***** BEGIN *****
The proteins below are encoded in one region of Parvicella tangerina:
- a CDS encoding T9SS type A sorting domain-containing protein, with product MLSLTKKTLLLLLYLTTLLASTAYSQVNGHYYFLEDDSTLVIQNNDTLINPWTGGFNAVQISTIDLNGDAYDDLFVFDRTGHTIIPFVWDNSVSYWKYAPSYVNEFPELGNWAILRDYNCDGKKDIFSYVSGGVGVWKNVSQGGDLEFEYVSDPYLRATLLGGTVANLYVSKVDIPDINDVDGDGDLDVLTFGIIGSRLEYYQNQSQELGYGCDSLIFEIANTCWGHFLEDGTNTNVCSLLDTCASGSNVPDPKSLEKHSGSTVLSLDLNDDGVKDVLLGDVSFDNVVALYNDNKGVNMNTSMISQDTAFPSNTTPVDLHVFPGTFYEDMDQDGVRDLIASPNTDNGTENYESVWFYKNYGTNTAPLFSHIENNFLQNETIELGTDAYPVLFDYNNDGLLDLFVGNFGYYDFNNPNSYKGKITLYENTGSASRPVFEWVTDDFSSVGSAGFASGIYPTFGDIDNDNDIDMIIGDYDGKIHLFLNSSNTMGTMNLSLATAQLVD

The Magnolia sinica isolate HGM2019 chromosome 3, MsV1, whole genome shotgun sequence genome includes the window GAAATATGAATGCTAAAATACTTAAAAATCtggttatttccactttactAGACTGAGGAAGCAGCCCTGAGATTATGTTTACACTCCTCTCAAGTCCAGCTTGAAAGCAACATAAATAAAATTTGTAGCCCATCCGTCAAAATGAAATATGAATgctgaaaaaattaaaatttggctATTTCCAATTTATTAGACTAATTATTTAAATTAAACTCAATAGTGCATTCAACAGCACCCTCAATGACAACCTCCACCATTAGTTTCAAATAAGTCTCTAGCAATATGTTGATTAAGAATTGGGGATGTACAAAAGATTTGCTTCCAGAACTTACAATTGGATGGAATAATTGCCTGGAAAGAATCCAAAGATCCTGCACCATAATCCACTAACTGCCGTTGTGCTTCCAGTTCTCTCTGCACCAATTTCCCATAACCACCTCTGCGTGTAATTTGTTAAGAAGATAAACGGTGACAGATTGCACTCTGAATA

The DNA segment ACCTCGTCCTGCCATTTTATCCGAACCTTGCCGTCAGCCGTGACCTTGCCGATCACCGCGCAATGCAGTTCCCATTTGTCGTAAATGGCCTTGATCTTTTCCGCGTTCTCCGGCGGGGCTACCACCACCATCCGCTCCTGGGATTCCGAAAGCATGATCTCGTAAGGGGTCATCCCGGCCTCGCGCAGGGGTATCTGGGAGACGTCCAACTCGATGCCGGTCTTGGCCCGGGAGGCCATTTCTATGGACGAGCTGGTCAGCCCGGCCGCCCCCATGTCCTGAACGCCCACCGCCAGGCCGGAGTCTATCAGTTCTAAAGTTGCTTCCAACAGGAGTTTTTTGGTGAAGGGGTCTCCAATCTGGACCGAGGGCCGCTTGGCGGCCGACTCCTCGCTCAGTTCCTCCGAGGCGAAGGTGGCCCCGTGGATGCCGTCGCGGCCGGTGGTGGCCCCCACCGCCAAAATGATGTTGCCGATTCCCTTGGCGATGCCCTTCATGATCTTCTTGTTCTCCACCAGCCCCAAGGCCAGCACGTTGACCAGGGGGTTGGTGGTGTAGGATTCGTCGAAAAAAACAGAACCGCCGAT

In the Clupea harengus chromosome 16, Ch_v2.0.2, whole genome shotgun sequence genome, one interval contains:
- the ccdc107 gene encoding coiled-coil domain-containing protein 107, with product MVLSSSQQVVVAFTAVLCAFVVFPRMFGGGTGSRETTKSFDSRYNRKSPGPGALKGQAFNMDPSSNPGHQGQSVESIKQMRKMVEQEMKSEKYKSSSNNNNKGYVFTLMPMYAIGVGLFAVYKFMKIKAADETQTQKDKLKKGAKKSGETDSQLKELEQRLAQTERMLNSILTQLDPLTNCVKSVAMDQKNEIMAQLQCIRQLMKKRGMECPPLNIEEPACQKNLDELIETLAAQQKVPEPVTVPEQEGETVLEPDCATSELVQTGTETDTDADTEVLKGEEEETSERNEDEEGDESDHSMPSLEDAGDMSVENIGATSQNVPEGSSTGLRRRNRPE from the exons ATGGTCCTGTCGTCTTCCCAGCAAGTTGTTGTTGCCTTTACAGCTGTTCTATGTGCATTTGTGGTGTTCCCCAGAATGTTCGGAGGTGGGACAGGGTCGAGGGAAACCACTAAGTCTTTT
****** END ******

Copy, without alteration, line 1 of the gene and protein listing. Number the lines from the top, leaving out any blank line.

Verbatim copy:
The proteins below are encoded in one region of Parvicella tangerina: